Bihani Sarkar

Position:

Departmental Lecturer in Sanskrit

Faculty / College Address:

Oriental Institute

Email:

bihani.sarkar@orinst.ox.ac.uk

I am a scholar of ancient Indian history and literature, working primarily with classical Sanskrit and some Prakrit textual sources. My scholarship is focused into two streams, Indian religious history and classical Sanskrit poetry (kāvya) between the second and eleventh centuries CE with ramifications into the fifteenth and the seventeenth centuries. I have studied the development of the Goddess cult in early medieval India, looking at texts in both Sanskrit and Bengali, my native language, as well as artistic and epigraphical sources. I have also studied Sanskrit literature, literary culture, and aesthetics. Some themes in my work are the connection of the Goddess cult with kingship between 500 CE and 1100 CE; liturgy and worship; metaphysics; society and religion; religious epigraphy; literary criticism; classical aesthetics; poetic milieus; religion and literature; ‘tragedy’ and the phenomenology of grief in ancient India. My interests include women and gender in pre-modern India, early Indian music, the relationship between classical Indian aesthetics and theology, the Śaka empire (c. 2nd century CE), the Kushan empire (c. 1st-2nd centuries CE), Gupta empire (c. 4th century CE) and the post-Gupta political landscape (c. 6th century-7th centuries).

My peer-reviewed articles include ‘The Rite of Durgā in Medieval Bengal: with text and translation of Raghunandana’s Durgāpūjātattva’ published in the Journal of the Royal Asiatic Society; ‘The Goddess, the Emperor and the Tantric: re-examining Śivāji in the light of Śākta traditions of early modern Maharashtra’ published in South Asian History and Culture; ‘Licence and Faithfulness: Taking Liberties with kathā in classical Sanskrit poetry and aesthetics’ published in the Journal of Indological Studies, University of Kyoto; ‘What makes a good poet according to Someśvaradeva? Poetic merit, demerit and the ethics of poetry in the Surathotsava and the Kīrtikaumudī’ published in the Acta Orientalia Hungaricae, among several others. My first book Heroic Shāktism: the cult of Durgā in ancient Indian kingship (OUP 2017) delved into the history of the cult of the Great Goddess just after the end of the Gupta empire, and its interaction with local cults and the constitution of early kingdoms, using scriptural, liturgical, mythological, literary and epigraphical sources. My second book Classical Sanskrit Tragedy: The concept of suffering and pathos in medieval India, published by IB Tauris-Bloomsbury (https://www.bloomsbury.com/uk/classical-sanskrit-tragedy-9781788311113/) critiques the assumption that classical Indian literature undervalues the tragic. Focusing on five literary works by the classical Sanskrit poet Kālidāsa, while placing him in a wider literary context, the book demonstrates the importance of tragic identity for classical Indian poetry and drama in the early centuries of the common era. These depictions from the Indian literary sphere, by their function and interest in the phenomenology of grief, challenge and reshape in a wholly new way our received understanding of tragedy.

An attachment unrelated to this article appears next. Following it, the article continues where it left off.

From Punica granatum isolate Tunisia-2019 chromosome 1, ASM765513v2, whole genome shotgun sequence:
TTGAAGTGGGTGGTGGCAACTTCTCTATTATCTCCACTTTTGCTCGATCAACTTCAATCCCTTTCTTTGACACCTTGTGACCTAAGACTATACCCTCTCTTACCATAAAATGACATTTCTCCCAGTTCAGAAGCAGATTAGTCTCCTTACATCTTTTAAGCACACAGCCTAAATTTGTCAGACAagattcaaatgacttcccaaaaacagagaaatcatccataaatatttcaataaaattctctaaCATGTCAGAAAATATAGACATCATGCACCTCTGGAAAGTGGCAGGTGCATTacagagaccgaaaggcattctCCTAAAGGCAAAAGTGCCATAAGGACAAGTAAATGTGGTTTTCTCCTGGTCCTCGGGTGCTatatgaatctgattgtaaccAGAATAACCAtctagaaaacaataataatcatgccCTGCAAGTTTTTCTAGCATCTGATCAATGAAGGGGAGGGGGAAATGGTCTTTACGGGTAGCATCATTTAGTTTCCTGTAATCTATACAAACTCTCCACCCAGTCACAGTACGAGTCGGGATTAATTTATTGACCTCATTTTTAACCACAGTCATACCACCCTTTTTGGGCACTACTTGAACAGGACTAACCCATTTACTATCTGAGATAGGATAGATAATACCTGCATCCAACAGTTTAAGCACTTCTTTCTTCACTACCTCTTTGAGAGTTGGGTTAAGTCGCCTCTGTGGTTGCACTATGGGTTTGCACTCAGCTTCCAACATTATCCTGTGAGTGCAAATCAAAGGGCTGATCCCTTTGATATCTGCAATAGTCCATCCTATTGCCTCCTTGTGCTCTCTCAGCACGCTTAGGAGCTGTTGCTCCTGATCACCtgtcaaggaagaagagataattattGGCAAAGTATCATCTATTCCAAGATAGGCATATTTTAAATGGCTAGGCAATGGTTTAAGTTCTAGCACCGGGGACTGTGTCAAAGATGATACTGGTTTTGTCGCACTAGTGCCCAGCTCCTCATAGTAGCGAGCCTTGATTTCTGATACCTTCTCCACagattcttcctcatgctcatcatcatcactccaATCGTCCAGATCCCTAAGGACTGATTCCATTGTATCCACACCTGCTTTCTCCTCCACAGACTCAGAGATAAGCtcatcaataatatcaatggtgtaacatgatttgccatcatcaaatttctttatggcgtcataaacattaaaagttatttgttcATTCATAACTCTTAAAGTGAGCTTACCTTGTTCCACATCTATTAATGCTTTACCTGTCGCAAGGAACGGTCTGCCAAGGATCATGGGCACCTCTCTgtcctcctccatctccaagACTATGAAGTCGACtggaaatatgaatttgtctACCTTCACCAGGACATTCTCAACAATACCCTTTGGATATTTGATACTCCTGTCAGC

I have taught and researched in several University departments. Before my current position at Oxford, I was at the University of Winchester convening two modules on Hinduism and Buddhism for first, second and third year-students of Theology, Religion and Ethics. Between 2019 and 2020 I taught classical Sanskrit literary works and literary commentaries, Indian religious texts, aesthetics and religious history to undergraduates and graduates at the Oriental Institute. Prior to that I was at the University of Leeds where I taught South Asian Religions, leading two modules for undergraduates that comprised various topics on Hindu traditions, Buddhism, Jainism and South Asian Islam. Between 2014-2017 I was a British Academy Postdoctoral Fellow at the Oriental Institute, conducting research for my first book, and teaching courses on Sanskrit literature and ancient Indian history. Between 2012-2014, I was a Nachwuchsinitiative Postdoctoral Fellow at the University of Hamburg, Germany researching two belletristic interpretations of the Devīmāhātmya, where I also taught Indian aesthetics and Śākta poetry.

Bihani Sarkar